This functionality does not run in MATLAB.
binomial(n, k) represents the binomial coefficient .
Binomial coefficients are defined for complex arguments via the gamma function:
With , this coincides with the usual binomial coefficients for integer arguments satisfying 0 ≤ k ≤ n.
A symbolic function call is returned if one of the arguments cannot be evaluated to a number of type Type::Numeric. However, for k = 0, k = 1, k = n - 1, and k = n, simplified results are returned for any n.
Let n be a number of type Type::Numerical. If k evaluates to a nonnegative integer, then is returned. If n - k evaluates to a nonnegative integer, then is returned. If k or n - k evaluates to a negative integer, then 0 is returned. If k evaluates to a floating-point number, then a floating-point value is returned. In all other cases, a symbolic call of binomial is returned.
A floating-point value is returned if both arguments are numerical and at least one of them is a floating-point value.
When called with floating-point arguments, the function is sensitive to the environment variable DIGITS which determines the numerical working precision.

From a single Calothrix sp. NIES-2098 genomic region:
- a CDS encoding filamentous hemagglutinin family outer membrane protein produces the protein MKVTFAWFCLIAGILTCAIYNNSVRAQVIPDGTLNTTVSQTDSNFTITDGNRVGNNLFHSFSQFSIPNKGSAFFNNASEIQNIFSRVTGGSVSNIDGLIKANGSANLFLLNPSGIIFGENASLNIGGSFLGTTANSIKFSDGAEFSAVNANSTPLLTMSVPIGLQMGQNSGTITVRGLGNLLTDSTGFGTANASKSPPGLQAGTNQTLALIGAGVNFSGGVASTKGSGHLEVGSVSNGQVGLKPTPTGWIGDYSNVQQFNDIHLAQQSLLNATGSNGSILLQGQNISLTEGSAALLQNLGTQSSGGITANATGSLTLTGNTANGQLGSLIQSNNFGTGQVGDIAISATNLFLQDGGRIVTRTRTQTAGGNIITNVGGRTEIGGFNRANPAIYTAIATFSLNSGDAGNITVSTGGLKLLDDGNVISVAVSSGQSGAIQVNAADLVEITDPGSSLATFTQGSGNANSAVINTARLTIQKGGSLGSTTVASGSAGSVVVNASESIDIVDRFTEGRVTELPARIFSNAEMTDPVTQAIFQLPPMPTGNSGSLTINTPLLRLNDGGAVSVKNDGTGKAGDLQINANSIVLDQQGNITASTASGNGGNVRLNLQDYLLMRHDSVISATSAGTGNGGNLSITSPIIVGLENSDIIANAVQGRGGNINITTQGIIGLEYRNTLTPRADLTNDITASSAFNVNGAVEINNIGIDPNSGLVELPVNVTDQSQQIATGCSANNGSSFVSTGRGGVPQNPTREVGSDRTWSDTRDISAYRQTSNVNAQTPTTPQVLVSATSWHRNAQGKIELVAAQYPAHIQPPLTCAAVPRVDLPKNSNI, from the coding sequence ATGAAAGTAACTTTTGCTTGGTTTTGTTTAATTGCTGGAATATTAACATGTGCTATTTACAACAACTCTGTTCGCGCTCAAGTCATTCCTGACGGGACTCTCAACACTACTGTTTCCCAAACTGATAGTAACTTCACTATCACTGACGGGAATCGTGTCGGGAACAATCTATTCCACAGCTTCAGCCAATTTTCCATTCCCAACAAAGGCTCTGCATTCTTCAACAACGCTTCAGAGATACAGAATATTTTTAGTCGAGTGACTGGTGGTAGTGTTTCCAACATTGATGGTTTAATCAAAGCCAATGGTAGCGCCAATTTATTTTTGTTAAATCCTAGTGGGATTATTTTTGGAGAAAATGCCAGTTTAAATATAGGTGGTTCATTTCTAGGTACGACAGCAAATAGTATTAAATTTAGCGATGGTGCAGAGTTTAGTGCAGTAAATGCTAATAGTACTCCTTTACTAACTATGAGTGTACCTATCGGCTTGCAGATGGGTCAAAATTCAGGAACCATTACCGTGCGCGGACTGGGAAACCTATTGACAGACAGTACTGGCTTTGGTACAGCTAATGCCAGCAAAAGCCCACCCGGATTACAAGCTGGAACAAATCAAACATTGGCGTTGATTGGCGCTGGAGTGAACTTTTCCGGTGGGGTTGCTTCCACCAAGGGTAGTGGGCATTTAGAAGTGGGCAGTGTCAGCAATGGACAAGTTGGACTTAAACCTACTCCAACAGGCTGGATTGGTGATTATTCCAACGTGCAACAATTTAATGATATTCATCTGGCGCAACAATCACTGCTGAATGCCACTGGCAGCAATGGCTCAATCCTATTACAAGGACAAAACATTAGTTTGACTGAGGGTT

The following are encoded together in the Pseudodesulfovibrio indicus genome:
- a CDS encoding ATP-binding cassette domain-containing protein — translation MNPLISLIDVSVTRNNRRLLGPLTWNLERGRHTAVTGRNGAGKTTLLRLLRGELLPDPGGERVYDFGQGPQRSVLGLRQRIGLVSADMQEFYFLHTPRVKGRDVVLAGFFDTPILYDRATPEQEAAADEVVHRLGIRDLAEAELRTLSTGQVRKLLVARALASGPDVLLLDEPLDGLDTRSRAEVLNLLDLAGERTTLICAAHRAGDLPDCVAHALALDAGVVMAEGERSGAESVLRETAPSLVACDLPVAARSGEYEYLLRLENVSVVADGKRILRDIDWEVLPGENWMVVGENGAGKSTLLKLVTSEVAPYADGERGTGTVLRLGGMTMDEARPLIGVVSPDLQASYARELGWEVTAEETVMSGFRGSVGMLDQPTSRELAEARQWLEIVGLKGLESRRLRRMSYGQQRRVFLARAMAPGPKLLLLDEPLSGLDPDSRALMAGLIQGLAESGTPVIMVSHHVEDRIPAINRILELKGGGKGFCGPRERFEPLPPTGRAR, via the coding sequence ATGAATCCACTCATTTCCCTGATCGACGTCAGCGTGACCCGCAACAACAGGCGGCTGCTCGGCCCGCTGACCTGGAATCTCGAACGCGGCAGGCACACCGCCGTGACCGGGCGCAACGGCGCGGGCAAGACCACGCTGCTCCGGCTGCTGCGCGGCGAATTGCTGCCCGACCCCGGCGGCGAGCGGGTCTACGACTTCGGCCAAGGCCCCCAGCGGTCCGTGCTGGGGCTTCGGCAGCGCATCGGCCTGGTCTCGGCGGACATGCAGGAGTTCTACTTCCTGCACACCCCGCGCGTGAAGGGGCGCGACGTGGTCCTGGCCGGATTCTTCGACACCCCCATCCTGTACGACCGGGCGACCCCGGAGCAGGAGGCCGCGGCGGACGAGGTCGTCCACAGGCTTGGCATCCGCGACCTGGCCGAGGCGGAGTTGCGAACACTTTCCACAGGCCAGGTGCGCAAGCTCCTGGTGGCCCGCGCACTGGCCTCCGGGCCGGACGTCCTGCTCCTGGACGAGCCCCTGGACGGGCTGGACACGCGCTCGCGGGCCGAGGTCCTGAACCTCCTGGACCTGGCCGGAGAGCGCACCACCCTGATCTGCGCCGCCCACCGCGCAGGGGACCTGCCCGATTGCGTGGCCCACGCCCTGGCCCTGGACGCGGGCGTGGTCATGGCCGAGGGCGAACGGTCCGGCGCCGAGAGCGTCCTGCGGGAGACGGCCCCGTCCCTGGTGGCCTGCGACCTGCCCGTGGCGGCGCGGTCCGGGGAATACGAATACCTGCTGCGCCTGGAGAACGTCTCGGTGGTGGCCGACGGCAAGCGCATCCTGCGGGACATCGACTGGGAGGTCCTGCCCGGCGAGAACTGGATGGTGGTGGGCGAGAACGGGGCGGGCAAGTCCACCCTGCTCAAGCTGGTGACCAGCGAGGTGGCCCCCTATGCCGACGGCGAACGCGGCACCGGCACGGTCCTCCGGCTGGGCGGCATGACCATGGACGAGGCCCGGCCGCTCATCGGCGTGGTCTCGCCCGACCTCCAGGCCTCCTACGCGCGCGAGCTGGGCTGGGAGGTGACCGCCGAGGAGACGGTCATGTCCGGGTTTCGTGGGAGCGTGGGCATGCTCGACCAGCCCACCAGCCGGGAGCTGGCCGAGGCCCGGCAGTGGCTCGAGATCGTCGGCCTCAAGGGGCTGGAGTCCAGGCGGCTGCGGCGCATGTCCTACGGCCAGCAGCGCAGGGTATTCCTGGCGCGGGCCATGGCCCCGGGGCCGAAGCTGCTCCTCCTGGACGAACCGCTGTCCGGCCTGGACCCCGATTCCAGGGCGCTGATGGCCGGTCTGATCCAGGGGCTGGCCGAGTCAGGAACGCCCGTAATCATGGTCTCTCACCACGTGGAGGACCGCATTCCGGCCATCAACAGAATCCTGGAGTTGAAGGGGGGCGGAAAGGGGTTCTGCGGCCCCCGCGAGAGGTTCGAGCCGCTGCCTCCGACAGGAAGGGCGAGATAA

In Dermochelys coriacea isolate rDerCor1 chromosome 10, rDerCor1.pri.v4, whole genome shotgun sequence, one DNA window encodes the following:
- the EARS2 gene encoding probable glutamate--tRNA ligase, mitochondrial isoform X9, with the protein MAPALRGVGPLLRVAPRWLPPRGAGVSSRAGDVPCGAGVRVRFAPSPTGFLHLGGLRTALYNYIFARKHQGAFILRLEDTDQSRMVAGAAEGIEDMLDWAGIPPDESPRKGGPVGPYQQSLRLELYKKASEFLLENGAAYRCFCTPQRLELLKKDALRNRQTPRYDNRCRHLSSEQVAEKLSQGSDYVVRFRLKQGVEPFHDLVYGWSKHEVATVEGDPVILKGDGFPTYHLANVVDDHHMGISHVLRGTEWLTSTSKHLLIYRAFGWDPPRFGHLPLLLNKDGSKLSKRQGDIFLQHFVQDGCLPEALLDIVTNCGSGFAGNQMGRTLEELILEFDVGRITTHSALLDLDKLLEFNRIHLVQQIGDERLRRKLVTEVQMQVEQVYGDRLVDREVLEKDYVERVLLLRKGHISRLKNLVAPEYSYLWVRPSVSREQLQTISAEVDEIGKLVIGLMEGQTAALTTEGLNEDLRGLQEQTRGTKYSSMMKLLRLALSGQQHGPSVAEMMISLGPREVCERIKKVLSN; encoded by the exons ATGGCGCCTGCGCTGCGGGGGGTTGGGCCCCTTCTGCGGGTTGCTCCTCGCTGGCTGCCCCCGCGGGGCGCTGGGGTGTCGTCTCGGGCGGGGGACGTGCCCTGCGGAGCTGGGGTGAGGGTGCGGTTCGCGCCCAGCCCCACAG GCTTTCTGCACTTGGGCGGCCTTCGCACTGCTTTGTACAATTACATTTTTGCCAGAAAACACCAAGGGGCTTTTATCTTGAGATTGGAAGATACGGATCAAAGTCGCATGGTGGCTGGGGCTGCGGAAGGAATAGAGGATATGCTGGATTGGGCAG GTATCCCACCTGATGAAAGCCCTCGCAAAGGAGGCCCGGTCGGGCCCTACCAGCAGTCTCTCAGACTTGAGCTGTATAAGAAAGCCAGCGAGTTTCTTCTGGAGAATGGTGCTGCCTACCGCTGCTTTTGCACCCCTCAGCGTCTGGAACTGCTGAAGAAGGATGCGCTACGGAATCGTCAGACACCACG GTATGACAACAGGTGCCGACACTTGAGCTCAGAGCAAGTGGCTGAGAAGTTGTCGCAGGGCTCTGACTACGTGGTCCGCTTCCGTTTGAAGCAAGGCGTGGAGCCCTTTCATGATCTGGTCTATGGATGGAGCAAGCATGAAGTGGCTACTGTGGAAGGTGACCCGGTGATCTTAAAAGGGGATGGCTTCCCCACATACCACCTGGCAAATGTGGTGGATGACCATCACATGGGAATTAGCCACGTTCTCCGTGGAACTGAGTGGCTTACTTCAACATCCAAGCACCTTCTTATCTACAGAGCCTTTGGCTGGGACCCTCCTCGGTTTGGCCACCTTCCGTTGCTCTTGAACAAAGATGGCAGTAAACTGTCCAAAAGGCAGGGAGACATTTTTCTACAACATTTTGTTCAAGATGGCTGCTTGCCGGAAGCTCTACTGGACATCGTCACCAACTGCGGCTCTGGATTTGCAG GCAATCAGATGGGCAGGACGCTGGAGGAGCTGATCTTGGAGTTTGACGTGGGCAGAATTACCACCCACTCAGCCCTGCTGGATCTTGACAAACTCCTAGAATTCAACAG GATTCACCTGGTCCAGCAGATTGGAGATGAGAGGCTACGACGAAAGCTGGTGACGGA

We demonstrate some calls with exact and symbolic input data:
binomial(10, k) $ k=-2..12
binomial(-23/12, 3), binomial(1 + I, 3)
binomial(n, k), binomial(n, 1), binomial(n, 4)
Floating point values are computed for floating-point arguments:
binomial(-235/123, 3.0), binomial(3.0, 1 + I)
The expand function handles expressions involving binomial:
binomial(n, 3) = expand(binomial(n, 3))
binomial(2, k) = expand(binomial(2, k))
The float attribute handles binomial if all arguments can be converted to floating-point numbers:
binomial(sin(3), 5/4), float(binomial(sin(3), 5/4))
diff(binomial(n, k), n); diff(binomial(n, k), k);
normal(series(binomial(n, k), k = 0, 3))
series(binomial(2*n, n), n = infinity, 4)